Editor’s note: I prefer to use the earlier term “Forest chair” instead of “Windsor.” Read more here. I know it’s stupid and confusing. But sorry. I’m a spaz and a weirdo.
If you study American furniture forms, the following question might have occurred to you: Where are the American stick chairs?
It’s a valid question, and one I have thought about quite a lot. North America is filled with people who emigrated from countries and regions with long histories with this vernacular form, including Ireland, Scotland, Wales and the West Country.
And I have yet to see a verified vernacular U.S.-made chair that looks like one of the vernacular stick forms from those Anglo-Saxony places. Instead, the most common vernacular American form is a ladderback chair. Venture into any hollow in Kentucky, and you will see them on porches and around dining tables. And they are still being made there (as Andy Glenn has been investigating) and sold as everyday objects at everyday prices ($53).
These shaved (or turned) ladderback chairs came over from Europe, as Jennie Alexander and Peter Follansbee have pointed out. And the Forest chair form (what most people call a Windsor chair) obviously leapt the Atlantic and put down deep roots in the local soil. You also will see German/Moravian stick forms that were sometimes made in the U.S.
But funky Welsh, Irish or Scottish stick chairs? Not so much.
The only examples I’ve found of vernacular stick chairs in America were ones that were made in Ireland, Wales, Scotland and the West Country and later traveled here. (To be fair, I have found a few Canadian stick chairs that were likely made in Canada.)
I don’t have any answers for why this is the case. And I am not a fan of wild speculation. But I do have some thoughts and observations that have been churning around in my head for a few years. And because you don’t pay anything to read this blog, I decided to put this stuff here instead of into “The Stick Chair Book.” Here are my you-get-what-you-pay-for synapses:
I don’t think that American Forest chairs and English Forest chairs are 100-percent stylistic blood brothers. Sure, the forms are built on the same principle: driving sticks into a planked seat. But that style of construction has been around since the ancient Egyptians. The town of Windsor didn’t invent it.
You are unlikely to confuse an English Forest chair with an American one – they are that distinct. A typical English example has legs that have minimal rake and splay. The front legs are nearly vertical in many cases. A fair number of English Forest forms have a pierced backsplat. The sticks are fairly straight or have some entasis. And the seat is almost always a hardwood.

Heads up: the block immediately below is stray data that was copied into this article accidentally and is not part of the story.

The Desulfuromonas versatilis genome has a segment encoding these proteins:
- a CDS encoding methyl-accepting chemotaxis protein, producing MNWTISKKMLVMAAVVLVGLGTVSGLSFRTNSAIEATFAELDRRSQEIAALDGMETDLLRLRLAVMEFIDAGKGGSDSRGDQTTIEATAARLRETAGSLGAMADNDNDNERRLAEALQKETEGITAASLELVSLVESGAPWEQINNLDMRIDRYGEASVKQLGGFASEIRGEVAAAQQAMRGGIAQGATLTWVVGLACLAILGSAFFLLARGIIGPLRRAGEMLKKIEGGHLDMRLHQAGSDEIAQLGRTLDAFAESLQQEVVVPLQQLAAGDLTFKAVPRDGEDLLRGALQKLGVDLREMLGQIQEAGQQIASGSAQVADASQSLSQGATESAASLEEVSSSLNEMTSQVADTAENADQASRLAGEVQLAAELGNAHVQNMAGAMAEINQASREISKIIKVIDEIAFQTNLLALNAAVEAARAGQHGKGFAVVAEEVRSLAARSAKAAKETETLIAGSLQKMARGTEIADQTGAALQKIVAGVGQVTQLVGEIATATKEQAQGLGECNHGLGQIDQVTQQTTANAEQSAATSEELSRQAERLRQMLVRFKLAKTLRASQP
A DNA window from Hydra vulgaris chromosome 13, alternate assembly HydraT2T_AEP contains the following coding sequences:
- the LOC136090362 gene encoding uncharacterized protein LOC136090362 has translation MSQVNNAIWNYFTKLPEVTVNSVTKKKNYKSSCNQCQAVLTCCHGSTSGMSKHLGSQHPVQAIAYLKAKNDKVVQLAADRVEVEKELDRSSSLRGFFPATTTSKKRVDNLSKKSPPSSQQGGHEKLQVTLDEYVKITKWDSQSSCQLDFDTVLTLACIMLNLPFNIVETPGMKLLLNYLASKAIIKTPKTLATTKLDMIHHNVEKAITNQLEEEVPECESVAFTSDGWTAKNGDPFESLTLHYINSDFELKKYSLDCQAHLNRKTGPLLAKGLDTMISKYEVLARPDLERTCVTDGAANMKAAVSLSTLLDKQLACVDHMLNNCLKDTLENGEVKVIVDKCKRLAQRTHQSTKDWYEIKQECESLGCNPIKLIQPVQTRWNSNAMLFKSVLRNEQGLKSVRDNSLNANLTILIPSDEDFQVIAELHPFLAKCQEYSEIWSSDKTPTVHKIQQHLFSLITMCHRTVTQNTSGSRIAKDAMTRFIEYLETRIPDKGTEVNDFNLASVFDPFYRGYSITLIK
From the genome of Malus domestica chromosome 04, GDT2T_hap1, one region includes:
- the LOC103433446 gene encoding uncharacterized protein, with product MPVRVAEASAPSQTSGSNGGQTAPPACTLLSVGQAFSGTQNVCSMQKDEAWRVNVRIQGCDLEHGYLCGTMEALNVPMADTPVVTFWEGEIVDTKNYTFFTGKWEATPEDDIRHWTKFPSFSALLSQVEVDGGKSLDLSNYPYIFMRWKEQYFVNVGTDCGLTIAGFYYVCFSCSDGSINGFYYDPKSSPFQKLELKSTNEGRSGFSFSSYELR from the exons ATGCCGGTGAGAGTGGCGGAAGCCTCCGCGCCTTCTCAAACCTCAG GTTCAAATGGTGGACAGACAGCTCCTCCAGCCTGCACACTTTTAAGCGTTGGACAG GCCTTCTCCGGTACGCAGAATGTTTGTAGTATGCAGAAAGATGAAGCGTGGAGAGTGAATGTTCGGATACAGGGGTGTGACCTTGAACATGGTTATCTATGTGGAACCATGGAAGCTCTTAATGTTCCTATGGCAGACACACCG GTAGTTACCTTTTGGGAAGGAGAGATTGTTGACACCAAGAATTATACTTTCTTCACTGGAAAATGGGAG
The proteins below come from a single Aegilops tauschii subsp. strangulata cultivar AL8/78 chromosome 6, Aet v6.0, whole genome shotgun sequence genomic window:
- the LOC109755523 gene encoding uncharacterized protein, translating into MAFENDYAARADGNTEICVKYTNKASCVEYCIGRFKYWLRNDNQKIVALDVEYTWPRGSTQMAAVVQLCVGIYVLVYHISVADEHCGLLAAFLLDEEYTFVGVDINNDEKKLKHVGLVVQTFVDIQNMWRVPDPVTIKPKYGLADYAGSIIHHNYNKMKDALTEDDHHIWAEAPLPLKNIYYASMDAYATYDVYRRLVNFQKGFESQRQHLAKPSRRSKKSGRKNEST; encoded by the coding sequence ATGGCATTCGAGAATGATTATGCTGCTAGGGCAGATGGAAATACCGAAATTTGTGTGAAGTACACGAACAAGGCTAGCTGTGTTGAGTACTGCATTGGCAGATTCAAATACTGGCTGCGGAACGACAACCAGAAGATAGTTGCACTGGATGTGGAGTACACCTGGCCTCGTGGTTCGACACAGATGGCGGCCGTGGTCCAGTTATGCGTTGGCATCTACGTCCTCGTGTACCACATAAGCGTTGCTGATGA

In contrast, American Forest chairs have far more radical rake and splay. (Almost like… a vernacular stick chair from Wales or Ireland.) I can tell an American chair from an English one simply by looking at the legs. Also, American Forest chairs are unlikely to have a pierced backsplat. Backsplatted Americans are out there, but they are rare. American sticks are typically thinner and also more bulbous near the seat. Americans use softer woods for the seat.
Also interesting: I see far more American comb-backs in the wild than English comb-backs (except for the very early English Forest chairs that were comb-backs). American makers and their customers loved comb-backs. (Interestingly, comb-backs are a very common vernacular stick chair form.) In England, however, comb-backs were less common. Hoop-back chairs and what we now call sack-back chairs were more common in my experience.
What does this all add up to? Not much, I admit. But when I blur my eyes and look at American Forest chairs, I see a dynamic and angular silhouette that looks like the vernacular stick chairs I love. Then my eyes focus, and I see all the turnings, carvings and ornamentation.
So for now, when someone asks me “Where are the American stick chairs?” my answer is “Just wait a minute. They’re coming.”
John Brown brought them here and named them. He was followed by Chris Williams, John Porritt and others. And this fall, I hope to do my small part to make them part of the American tradition with “The Stick Chair Book.”
Sure, we’re about 250 years behind the Forest chairs. But hey, some of us were born too late.
— Christopher Schwarz